I never thought I'd write a blog post about dogs-- I have no pets (I'm allergic to dogs and cats, in fact) and I admit to being genuinely puzzled by folks who treat their pet like a finicky human child (will your dog refuse to eat unless you buy it gourmet pet food?); I've even known some people who talk to their pet more than they talk to their colleagues or neighbors. I do realize that because I'm not a pet-owner, it's hard for me to understand the emotions of people who dote on their dog or cat (or any other pet). But just because I don't share those emotions, that doesn't mean I have no empathy for the pet-owners who see their animals as companions or even friends.
And that is why I am puzzled by PETA (People for the Ethical Treatment of Animals), which seems to have decided that some dogs don't deserve to be loved or befriended-- PETA seems to have bought into the belief that one breed-- pit bulls -- is inherently dangerous and incapable of being a good pet. According to this logic, breed-specific bans are necessary, because pit bulls are attack dogs, and only by banning them can we all be safe. (In one famous opinion piece, PETA's president went even farther, saying that the only way to spare people from being bitten is to make sure that no more pit bulls are born. You can read it here: http://www.nathanwinograd.com/linked/killpits.PDF)
Of course, research has repeatedly shown that pit bulls are no more likely to attack than many other breeds, and that any dog who is poorly raised can be taught to act viciously. Sadly, that is what has happened to pit bulls: they have been used in dog-fighting, and some have been trained to act in a menacing way. But that is not the fault of the breed; it's the fault of their owners. Based on what I've read, and based on conversations with responsible pit bull owners, "pitties" can be sweet, friendly, and affectionate-- if that is how they are raised. You may have seen a TV show on the National Geographic channel called "Dogtown," about Best Friends Animal Society, an organization which rehabilitates dogs, training them and helping them to overcome past abuse. Their goal is to prove that few dogs are hopeless cases. (Best Friends rehabilitated many of the dogs abused by Michael Vick. And while a small number of those animals were in fact too vicious to be helped, the vast majority turned out to be extremely friendly and able to be adopted into good homes. You can find out more about the work Best Friends does with pit bulls here: http://bestfriends.org/our-work/pit-bull-terrier-initiatives.)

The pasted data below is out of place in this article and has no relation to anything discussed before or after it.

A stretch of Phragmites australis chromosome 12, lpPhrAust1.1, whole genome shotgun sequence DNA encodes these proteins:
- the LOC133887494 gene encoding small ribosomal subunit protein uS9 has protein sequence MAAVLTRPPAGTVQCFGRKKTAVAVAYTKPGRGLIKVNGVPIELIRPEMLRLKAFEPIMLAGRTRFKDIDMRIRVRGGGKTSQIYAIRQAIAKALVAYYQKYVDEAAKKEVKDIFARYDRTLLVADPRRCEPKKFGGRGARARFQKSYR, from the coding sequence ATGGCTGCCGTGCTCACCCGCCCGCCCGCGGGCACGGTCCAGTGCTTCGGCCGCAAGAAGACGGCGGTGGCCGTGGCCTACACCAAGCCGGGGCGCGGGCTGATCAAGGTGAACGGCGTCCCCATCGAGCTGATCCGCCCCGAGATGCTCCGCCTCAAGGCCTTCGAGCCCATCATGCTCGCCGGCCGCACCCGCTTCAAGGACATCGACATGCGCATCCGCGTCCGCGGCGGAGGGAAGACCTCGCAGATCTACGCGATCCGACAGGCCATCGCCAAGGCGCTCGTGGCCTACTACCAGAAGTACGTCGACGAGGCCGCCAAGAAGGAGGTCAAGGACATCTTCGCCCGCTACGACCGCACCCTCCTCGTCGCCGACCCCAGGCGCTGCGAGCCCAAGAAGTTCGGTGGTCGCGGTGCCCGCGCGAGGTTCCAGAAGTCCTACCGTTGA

I wanted to write this because I know someone whose pit bull, a cuddly and friendly family pet, was arbitrarily removed from that home due to a local ordinance that banned anyone from owning a pit bull. As someone who hates it when human beings are stereotyped, I am equally dismayed by stereotyping an entire breed of animal: since there's no scientific proof that pit bulls are inherently dangerous, and since there's a lot of evidence that if they have good owners, they can be wonderful pets, I fail to see the benefit of demonizing their species. Rather, I'd like to see stronger penalties for people who abuse these dogs or use them for fighting. In many cities, animal abuse gets one the proverbial "slap on the wrist." That needs to change.